Economics

Graphic Porn I

Graphs are ubiquitous in finance. Done properly, they can help us grasp complex ideas or interrelations at a glance—or even transport us back to a silly early 90s pop song, like the chart above. (Sorry if I’ve given you a Right Said Fred earworm!) But a chart gone astray can easily become “porno-graphy”—designed solely for visual excitement with no substance. Even worse, a push to “visualize” everything can produce a rash of clumsy, confused, and even inept graphics, which do more to obscure the data than illuminate it.  A properly designed graph is something that should make you go “Hmmm…” not “Huh?”

Get The Timeless Reading eBook in PDF

Get the entire 10-part series on Timeless Reading in PDF. Save it to your desktop, read it on your tablet, or email to your colleagues.

See 2017 Hedge Fund Letters.

Graphic Porn

Rule number one for a graph is that it must contain data (preferably accurate, precise data) that exhibit some type of relationship you wish to illustrate. This may sound like an obvious point, however I often encounter graphs attempting to portray qualitative rather than quantitative elements. Which begs the question, “What is actually being plotted?” Did the author just free-hand sketch this chart? Or perhaps just use a random number generator to produce values to plot? Consider the example below, scavenged from a recent report (which shall remain nameless):

Graphic Porn

Looking along the y-axis, “Viewership” might very well have a quantity, such as number of people, associated with it though it is not labelled.  But I am not sure how one would quantify “awareness” nor why it might be helpful to graph it.  The supportive text in the report does not explain this value either.  The end result of the graph above is confusion. Whatever the particular point the author is trying to convey about broadcast and cable networks would have been made far better via words rather than in a chart.

But even with good data, a poorly designed chart can be difficult to interpret.  The unfortunate truth is that, though we’re taught how to read graphs from early on in our formal schooling, most of us were never taught how to create them properly. Yet the skill of presenting large amounts of complicated data neatly and effectively is central to so many fields. In my science days, a colleague introduced me to a wonderful how-to manual for charts and graphs, The Visual Display of Quantitative Information by Edward Tufte.  The book blends art with science as Tufte explains the key elements of a truly illuminating graph.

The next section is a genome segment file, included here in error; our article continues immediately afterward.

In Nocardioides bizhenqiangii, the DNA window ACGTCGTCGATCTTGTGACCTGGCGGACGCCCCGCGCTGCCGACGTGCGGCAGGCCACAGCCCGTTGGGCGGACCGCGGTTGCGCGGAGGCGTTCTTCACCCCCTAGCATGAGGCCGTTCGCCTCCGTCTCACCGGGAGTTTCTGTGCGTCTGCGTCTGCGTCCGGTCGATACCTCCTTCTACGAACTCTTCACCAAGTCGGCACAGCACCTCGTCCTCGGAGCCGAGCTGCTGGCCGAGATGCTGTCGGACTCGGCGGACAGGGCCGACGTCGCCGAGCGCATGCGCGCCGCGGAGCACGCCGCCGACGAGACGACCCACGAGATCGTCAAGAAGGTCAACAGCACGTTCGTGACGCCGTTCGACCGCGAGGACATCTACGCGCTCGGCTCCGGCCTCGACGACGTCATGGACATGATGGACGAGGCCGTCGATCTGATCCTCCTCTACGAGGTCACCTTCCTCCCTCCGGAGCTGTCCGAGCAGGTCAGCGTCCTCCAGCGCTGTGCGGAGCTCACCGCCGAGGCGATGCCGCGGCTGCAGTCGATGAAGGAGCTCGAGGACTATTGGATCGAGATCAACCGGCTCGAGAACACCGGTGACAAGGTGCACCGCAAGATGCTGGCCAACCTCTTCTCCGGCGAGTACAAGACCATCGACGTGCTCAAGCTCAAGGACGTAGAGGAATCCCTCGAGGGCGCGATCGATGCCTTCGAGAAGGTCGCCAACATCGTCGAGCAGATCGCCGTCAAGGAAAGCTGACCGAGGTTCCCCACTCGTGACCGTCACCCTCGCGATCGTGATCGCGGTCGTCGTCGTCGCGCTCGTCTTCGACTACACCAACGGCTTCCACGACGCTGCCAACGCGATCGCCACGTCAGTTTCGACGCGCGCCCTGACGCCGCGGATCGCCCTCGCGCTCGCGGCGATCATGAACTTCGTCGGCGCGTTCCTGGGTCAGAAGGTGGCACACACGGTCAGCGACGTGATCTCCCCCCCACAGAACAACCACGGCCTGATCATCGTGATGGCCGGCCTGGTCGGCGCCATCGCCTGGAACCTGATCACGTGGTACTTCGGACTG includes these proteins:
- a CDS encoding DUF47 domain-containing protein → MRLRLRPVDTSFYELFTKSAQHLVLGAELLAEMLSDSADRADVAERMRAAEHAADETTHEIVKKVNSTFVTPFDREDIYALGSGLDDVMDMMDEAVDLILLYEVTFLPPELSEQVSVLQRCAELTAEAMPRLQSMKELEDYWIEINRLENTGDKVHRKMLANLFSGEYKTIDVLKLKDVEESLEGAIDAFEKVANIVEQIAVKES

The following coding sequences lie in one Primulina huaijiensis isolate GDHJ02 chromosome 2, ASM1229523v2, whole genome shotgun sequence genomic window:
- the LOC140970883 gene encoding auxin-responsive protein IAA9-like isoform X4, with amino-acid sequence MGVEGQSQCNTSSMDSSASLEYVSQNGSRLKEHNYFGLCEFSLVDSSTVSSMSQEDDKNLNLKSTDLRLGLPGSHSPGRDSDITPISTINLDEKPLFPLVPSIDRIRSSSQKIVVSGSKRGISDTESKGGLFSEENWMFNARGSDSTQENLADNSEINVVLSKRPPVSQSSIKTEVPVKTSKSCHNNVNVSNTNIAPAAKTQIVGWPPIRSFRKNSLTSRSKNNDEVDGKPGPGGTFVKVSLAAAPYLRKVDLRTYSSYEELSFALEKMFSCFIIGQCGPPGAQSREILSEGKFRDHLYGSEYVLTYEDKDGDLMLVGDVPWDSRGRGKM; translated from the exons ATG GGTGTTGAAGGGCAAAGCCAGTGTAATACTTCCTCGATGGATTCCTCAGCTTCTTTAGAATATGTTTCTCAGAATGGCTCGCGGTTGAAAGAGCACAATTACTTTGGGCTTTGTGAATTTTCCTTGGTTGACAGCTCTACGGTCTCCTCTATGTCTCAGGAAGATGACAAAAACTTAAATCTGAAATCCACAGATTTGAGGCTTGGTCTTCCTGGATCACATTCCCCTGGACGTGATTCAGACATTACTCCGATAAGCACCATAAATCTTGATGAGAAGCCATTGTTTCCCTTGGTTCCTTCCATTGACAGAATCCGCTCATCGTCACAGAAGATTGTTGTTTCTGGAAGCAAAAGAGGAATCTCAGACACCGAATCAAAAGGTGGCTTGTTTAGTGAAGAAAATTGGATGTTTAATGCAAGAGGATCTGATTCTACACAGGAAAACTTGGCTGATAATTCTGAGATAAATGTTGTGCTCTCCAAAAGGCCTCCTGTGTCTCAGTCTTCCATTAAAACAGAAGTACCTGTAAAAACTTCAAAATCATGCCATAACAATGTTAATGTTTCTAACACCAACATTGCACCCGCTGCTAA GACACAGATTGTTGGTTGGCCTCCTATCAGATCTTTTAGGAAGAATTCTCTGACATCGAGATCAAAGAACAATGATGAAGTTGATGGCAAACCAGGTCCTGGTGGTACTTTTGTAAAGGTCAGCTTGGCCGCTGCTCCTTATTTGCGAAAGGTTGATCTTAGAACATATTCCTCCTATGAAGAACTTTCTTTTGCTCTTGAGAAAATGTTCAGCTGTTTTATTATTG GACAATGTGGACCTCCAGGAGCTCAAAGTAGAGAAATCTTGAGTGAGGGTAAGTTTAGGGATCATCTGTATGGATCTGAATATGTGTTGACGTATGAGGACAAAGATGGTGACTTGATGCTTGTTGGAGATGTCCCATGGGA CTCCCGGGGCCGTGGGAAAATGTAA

Tufte wrote the original version before Excel was even invented. This makes the book particularly refreshing, since now most people accept Excel’s sub-par default graphs as the best that we can hope for. But Excel is computational software, designed to crunch numbers—not to communicate or educate. Moreover, it contains far too many fancy software options that we are often seduced into using. And the misapplication of these toys produces many of the muddled graphs that plague our industry and confuse our readers.

This series of posts will lay out a few of Tufte’s pointers about what NOT to do when creating graphs, using real-world examples. And I didn’t need to spend hours searching for them. Regrettably, examples of graphic porn are easy to find. In fact, these graphs are all from research reports that we have read at Broyhill over the past few months, from large and smaller firms alike.

Using Tufte’s design principles, I gathered examples for each “no-no.” I’ve removed any identifying information because my goal isn’t to shame graphic porn offenders. Rather, I hope to help explain how we can create better and more meaningful graphics. Eye candy is fine, but let’s up the quality at least to Ghirardelli and skip the Jujubes .

The point of collecting these graphs gone wild is to show you how to create more effective and meaningful graphs than what results from the default Excel options. Always remember the purpose of a graphic is to show things at a glance that are not easy to convey in a text or table. Computers can readily analyze large datasets directly, but the human brain is uniquely adapted with visual pattern recognition capabilities. We can use graphs to tap into those capabilities and provide our readers quickly with an intuitive feel for our data. Graphs can be informative and sexy (at least this math geek thinks so), but should not be misleading exposés or, even more egregious, silly wastes of space:

Tune in next time for a discussion of what ought to go into a graph (and what shouldn’t!).

Article by Broyhill Asset Management